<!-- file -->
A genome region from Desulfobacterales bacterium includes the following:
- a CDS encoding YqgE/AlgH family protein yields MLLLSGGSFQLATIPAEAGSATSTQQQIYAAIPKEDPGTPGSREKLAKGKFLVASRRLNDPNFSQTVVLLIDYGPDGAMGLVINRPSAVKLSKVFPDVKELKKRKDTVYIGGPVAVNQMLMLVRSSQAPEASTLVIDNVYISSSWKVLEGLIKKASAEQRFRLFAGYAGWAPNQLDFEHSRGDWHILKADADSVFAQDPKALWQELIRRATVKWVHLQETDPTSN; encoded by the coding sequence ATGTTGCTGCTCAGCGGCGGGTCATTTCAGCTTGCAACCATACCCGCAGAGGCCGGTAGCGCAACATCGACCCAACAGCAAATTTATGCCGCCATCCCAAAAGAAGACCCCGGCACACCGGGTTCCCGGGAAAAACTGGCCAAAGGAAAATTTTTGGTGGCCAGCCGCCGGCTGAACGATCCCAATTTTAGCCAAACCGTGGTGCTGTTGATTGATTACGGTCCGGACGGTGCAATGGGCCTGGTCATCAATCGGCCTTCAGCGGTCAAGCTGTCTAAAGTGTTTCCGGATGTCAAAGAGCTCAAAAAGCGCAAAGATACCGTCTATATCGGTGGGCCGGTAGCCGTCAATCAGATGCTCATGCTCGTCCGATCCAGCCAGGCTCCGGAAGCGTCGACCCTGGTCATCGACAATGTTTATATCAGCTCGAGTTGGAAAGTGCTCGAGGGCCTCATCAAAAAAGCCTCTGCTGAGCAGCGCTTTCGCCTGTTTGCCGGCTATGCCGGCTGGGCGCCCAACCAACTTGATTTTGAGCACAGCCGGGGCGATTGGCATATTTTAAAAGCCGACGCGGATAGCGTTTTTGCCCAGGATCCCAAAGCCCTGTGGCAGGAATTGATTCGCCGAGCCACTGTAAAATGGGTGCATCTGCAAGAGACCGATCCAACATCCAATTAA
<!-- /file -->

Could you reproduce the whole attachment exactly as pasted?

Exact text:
A genome region from Desulfobacterales bacterium includes the following:
- a CDS encoding YqgE/AlgH family protein yields MLLLSGGSFQLATIPAEAGSATSTQQQIYAAIPKEDPGTPGSREKLAKGKFLVASRRLNDPNFSQTVVLLIDYGPDGAMGLVINRPSAVKLSKVFPDVKELKKRKDTVYIGGPVAVNQMLMLVRSSQAPEASTLVIDNVYISSSWKVLEGLIKKASAEQRFRLFAGYAGWAPNQLDFEHSRGDWHILKADADSVFAQDPKALWQELIRRATVKWVHLQETDPTSN; encoded by the coding sequence ATGTTGCTGCTCAGCGGCGGGTCATTTCAGCTTGCAACCATACCCGCAGAGGCCGGTAGCGCAACATCGACCCAACAGCAAATTTATGCCGCCATCCCAAAAGAAGACCCCGGCACACCGGGTTCCCGGGAAAAACTGGCCAAAGGAAAATTTTTGGTGGCCAGCCGCCGGCTGAACGATCCCAATTTTAGCCAAACCGTGGTGCTGTTGATTGATTACGGTCCGGACGGTGCAATGGGCCTGGTCATCAATCGGCCTTCAGCGGTCAAGCTGTCTAAAGTGTTTCCGGATGTCAAAGAGCTCAAAAAGCGCAAAGATACCGTCTATATCGGTGGGCCGGTAGCCGTCAATCAGATGCTCATGCTCGTCCGATCCAGCCAGGCTCCGGAAGCGTCGACCCTGGTCATCGACAATGTTTATATCAGCTCGAGTTGGAAAGTGCTCGAGGGCCTCATCAAAAAAGCCTCTGCTGAGCAGCGCTTTCGCCTGTTTGCCGGCTATGCCGGCTGGGCGCCCAACCAACTTGATTTTGAGCACAGCCGGGGCGATTGGCATATTTTAAAAGCCGACGCGGATAGCGTTTTTGCCCAGGATCCCAAAGCCCTGTGGCAGGAATTGATTCGCCGAGCCACTGTAAAATGGGTGCATCTGCAAGAGACCGATCCAACATCCAATTAA